WE NEED TO KNOW ABOUT INDOLES:
Our determination to age as well as possible has introduced Annabel and I to a whole new vocabulary: telomeres, cytokines, freekah, epinephrine, farro….. And this summer we’ve added a new word to our ‘Age Well’ dictionary: indoles. These are chemical compounds produced by gut bacteria when they break down an essential amino acid called tryptophan. New research – led by Daniel Kalman, Ph.D., a professor of pathology and laboratory medicine at Emory University School of Medicine in Atlanta, Georgia – revealed that worms and mice which could produce indoles had a far greater ‘healthspan’ than those who could not. The researchers wiped out the gut flora of the mice with antibiotics, then repopulated the gut microbiome of one group of mice with E.coli (the bacteria which produces indoles – it’s not just a poison, we need it in our guts) and one group with bacteria that could not produce indoles. The indole-producing mice were able ‘to maintain youthful and healthy levels of weight, mobility, and activity’. The research team hope it will pave the way to the production of a drug that would help people to live better lives for longer. I’m taking it as a reminder that we need to feed our microbiomes with a wide variety of foods, and to keep our intake of tryptophan up. This amino acid helps in the production of serotonin, the neurotransmitter known as the ‘happy molecule’. In bright sunlight our bodies create serotonin easily. So as the nights start to draw in (sob) it’s vital we don’t let our intake of tryptophan-rich foods slip. It’s found in turkey, eggs, cheese, tofu, oats, beans and lentils. But there are good vegetable sources too – pumpkin, potatoes and cauliflower are the best.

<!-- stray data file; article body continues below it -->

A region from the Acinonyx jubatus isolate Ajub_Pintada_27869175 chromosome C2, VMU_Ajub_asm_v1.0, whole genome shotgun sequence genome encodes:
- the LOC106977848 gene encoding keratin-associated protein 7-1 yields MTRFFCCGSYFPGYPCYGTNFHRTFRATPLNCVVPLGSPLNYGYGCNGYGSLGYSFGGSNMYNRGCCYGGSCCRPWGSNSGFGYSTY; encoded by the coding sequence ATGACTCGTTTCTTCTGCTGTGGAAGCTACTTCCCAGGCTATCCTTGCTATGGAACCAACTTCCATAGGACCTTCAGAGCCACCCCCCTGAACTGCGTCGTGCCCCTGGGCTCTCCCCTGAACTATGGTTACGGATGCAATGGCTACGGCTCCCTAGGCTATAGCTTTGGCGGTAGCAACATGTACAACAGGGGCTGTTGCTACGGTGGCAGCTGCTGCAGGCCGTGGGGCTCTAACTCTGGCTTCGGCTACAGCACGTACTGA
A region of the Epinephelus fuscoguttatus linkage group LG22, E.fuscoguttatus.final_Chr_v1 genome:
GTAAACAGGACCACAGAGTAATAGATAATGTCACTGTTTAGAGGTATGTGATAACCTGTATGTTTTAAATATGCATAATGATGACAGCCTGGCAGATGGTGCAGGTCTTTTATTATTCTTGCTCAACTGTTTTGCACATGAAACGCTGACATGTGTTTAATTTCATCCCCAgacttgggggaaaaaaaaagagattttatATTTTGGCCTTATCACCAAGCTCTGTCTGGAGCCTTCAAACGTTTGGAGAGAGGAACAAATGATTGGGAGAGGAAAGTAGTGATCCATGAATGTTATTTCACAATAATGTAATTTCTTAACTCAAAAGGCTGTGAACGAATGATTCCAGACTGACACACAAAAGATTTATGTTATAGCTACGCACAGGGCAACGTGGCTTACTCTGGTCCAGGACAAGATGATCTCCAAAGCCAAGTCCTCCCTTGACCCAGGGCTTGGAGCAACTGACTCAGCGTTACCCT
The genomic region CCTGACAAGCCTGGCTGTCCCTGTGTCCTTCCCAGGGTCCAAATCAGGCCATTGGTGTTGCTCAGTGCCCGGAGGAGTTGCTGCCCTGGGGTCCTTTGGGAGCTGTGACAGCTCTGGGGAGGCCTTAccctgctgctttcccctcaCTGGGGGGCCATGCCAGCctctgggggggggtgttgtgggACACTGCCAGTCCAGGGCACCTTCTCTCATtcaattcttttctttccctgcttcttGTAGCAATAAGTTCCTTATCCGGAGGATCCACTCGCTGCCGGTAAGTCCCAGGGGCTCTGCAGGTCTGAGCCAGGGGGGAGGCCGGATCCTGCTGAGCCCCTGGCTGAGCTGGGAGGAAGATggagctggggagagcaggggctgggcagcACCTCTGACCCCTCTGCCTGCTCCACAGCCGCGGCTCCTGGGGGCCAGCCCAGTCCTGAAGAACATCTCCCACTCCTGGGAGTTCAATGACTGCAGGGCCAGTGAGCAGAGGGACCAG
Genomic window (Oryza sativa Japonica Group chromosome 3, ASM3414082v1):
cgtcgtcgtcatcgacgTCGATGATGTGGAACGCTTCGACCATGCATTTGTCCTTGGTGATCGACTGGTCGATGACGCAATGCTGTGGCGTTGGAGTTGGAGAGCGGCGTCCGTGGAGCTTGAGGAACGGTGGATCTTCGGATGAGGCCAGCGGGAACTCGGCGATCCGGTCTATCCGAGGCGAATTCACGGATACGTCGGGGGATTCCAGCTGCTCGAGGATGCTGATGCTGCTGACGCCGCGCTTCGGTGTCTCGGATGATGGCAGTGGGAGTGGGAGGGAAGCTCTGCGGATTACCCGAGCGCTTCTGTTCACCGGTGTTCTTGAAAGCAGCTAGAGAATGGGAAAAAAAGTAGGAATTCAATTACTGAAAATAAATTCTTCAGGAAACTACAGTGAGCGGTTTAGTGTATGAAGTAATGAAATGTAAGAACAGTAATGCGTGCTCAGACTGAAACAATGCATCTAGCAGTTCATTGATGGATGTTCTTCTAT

This week’s recipe is a simple salad that uses cauliflower as ‘rice’, it’s an easy technique that reduces the amount of carbohydrate on your plate and boosts veg intake.
CAULIFLOWER ‘RICE’ SALAD (serves 4 as a side dish)
- 1 medium cauliflower head (or half a large one), broken into florets
- 1 large courgette, cubed
- 1 tbs olive oil
- 50g rocket, roughly chopped
- 2 tbs pomegranate seeds
- 1 tbs fresh mint, chopped
- 1 tbs flat-leaf parsley
- 1 tbs chopped pistachios
FOR THE DRESSING:
- 1 tbs maple syrup
- 1 tbs pomegranate molasses
- Juice of one lemon
- ½ tsp of cumin
- 1 tsp sumac
- ½ tsp salt
- Good pinch of chilli flakes
Pre-heat the oven to 180C. In a roasting tin, stir the olive oil into the courgette and season well. Roast for 20 minutes, until courgette is soft and starting to brown.
Whizz the cauliflower in a food processor (or grate) so it resembles grains of rice. Steam for four minutes, stirring gently after 2 minutes. Rinse, drain and allow to cool.
Mix the cauliflower and courgette. Stir in rocket, herbs and pomegranate seeds. Drizzle over dressing and top with pistachios. Serve warm or at room temperature.